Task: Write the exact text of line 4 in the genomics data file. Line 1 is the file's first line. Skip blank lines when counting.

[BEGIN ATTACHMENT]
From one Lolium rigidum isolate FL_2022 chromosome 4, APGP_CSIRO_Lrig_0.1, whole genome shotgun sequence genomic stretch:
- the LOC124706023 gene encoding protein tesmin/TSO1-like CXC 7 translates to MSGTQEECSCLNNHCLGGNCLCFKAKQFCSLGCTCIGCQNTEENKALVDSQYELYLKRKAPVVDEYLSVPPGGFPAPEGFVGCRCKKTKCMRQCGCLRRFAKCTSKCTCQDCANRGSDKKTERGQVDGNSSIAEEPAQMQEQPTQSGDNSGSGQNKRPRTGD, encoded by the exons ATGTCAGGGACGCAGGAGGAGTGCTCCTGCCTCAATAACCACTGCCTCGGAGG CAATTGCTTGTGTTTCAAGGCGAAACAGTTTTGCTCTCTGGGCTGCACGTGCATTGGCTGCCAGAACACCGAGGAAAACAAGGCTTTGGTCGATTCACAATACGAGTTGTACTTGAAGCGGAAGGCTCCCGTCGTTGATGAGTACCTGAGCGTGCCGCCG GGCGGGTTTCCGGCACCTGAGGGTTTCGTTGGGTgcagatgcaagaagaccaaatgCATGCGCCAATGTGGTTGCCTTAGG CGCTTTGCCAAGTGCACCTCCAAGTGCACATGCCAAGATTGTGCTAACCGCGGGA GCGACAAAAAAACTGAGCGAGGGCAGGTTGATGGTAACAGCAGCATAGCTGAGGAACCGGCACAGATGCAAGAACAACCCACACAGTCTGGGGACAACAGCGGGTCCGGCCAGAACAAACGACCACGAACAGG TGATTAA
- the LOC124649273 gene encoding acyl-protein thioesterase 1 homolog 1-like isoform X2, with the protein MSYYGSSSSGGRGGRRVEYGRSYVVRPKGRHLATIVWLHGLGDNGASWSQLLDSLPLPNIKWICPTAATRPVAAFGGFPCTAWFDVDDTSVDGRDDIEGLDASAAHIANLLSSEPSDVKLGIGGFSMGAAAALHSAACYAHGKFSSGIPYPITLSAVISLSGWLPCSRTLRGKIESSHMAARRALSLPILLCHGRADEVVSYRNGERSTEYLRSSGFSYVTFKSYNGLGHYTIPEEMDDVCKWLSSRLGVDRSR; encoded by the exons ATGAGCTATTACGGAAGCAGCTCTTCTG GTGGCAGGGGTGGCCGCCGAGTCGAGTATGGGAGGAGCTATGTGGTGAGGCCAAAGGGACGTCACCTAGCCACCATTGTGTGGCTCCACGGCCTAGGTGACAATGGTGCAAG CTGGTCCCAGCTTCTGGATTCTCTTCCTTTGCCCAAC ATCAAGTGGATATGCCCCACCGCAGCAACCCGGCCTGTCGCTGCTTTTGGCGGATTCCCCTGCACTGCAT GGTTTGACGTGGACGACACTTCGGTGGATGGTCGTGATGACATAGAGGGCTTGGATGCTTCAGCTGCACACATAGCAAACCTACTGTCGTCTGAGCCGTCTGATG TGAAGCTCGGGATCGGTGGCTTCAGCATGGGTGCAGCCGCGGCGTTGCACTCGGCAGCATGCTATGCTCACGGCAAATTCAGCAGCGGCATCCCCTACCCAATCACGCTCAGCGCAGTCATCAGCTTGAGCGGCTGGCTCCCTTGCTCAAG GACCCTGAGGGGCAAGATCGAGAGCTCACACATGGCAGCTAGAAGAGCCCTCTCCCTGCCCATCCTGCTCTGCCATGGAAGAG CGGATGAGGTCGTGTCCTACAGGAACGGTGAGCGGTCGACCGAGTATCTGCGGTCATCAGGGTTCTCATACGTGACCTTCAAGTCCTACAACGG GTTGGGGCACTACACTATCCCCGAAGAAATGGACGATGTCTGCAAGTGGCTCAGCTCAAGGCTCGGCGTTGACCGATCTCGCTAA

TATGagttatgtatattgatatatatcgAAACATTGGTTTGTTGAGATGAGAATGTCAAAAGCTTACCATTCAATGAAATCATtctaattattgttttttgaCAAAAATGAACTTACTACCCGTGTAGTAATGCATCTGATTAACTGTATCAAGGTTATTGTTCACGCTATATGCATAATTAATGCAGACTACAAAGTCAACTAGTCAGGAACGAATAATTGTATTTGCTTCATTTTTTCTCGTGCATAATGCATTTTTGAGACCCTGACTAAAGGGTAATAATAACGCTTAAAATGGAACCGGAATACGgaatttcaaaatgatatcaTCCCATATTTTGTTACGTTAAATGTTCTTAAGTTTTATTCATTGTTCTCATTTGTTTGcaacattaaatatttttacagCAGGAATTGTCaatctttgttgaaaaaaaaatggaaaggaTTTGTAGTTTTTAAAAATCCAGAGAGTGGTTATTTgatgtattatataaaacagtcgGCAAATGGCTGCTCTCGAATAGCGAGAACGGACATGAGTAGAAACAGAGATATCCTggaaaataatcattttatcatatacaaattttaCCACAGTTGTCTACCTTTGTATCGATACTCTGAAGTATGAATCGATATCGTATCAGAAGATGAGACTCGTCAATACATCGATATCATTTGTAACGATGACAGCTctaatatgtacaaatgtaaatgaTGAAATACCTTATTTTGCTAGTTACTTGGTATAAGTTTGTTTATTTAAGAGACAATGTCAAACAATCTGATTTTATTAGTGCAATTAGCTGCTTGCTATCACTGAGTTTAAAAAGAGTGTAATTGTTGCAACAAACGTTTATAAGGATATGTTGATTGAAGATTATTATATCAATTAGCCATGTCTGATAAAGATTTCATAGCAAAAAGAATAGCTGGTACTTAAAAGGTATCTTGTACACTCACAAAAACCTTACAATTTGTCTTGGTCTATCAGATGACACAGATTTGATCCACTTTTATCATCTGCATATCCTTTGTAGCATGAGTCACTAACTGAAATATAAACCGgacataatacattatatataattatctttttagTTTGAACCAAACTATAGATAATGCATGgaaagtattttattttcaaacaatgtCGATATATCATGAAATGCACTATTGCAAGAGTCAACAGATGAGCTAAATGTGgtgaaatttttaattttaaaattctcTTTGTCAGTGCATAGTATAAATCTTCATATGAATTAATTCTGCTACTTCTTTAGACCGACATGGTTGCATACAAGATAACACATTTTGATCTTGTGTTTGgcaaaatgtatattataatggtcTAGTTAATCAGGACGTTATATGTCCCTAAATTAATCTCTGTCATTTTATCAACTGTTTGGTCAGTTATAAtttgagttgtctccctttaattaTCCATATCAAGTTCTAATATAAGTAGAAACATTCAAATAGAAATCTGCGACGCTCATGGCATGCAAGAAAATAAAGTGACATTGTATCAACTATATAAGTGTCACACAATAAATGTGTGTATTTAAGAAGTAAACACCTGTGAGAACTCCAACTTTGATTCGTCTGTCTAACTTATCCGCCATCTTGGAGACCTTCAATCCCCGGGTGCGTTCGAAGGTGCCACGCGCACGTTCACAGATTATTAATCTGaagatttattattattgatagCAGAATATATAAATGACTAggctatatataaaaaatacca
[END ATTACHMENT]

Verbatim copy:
TATGagttatgtatattgatatatatcgAAACATTGGTTTGTTGAGATGAGAATGTCAAAAGCTTACCATTCAATGAAATCATtctaattattgttttttgaCAAAAATGAACTTACTACCCGTGTAGTAATGCATCTGATTAACTGTATCAAGGTTATTGTTCACGCTATATGCATAATTAATGCAGACTACAAAGTCAACTAGTCAGGAACGAATAATTGTATTTGCTTCATTTTTTCTCGTGCATAATGCATTTTTGAGACCCTGACTAAAGGGTAATAATAACGCTTAAAATGGAACCGGAATACGgaatttcaaaatgatatcaTCCCATATTTTGTTACGTTAAATGTTCTTAAGTTTTATTCATTGTTCTCATTTGTTTGcaacattaaatatttttacagCAGGAATTGTCaatctttgttgaaaaaaaaatggaaaggaTTTGTAGTTTTTAAAAATCCAGAGAGTGGTTATTTgatgtattatataaaacagtcgGCAAATGGCTGCTCTCGAATAGCGAGAACGGACATGAGTAGAAACAGAGATATCCTggaaaataatcattttatcatatacaaattttaCCACAGTTGTCTACCTTTGTATCGATACTCTGAAGTATGAATCGATATCGTATCAGAAGATGAGACTCGTCAATACATCGATATCATTTGTAACGATGACAGCTctaatatgtacaaatgtaaatgaTGAAATACCTTATTTTGCTAGTTACTTGGTATAAGTTTGTTTATTTAAGAGACAATGTCAAACAATCTGATTTTATTAGTGCAATTAGCTGCTTGCTATCACTGAGTTTAAAAAGAGTGTAATTGTTGCAACAAACGTTTATAAGGATATGTTGATTGAAGATTATTATATCAATTAGCCATGTCTGATAAAGATTTCATAGCAAAAAGAATAGCTGGTACTTAAAAGGTATCTTGTACACTCACAAAAACCTTACAATTTGTCTTGGTCTATCAGATGACACAGATTTGATCCACTTTTATCATCTGCATATCCTTTGTAGCATGAGTCACTAACTGAAATATAAACCGgacataatacattatatataattatctttttagTTTGAACCAAACTATAGATAATGCATGgaaagtattttattttcaaacaatgtCGATATATCATGAAATGCACTATTGCAAGAGTCAACAGATGAGCTAAATGTGgtgaaatttttaattttaaaattctcTTTGTCAGTGCATAGTATAAATCTTCATATGAATTAATTCTGCTACTTCTTTAGACCGACATGGTTGCATACAAGATAACACATTTTGATCTTGTGTTTGgcaaaatgtatattataatggtcTAGTTAATCAGGACGTTATATGTCCCTAAATTAATCTCTGTCATTTTATCAACTGTTTGGTCAGTTATAAtttgagttgtctccctttaattaTCCATATCAAGTTCTAATATAAGTAGAAACATTCAAATAGAAATCTGCGACGCTCATGGCATGCAAGAAAATAAAGTGACATTGTATCAACTATATAAGTGTCACACAATAAATGTGTGTATTTAAGAAGTAAACACCTGTGAGAACTCCAACTTTGATTCGTCTGTCTAACTTATCCGCCATCTTGGAGACCTTCAATCCCCGGGTGCGTTCGAAGGTGCCACGCGCACGTTCACAGATTATTAATCTGaagatttattattattgatagCAGAATATATAAATGACTAggctatatataaaaaatacca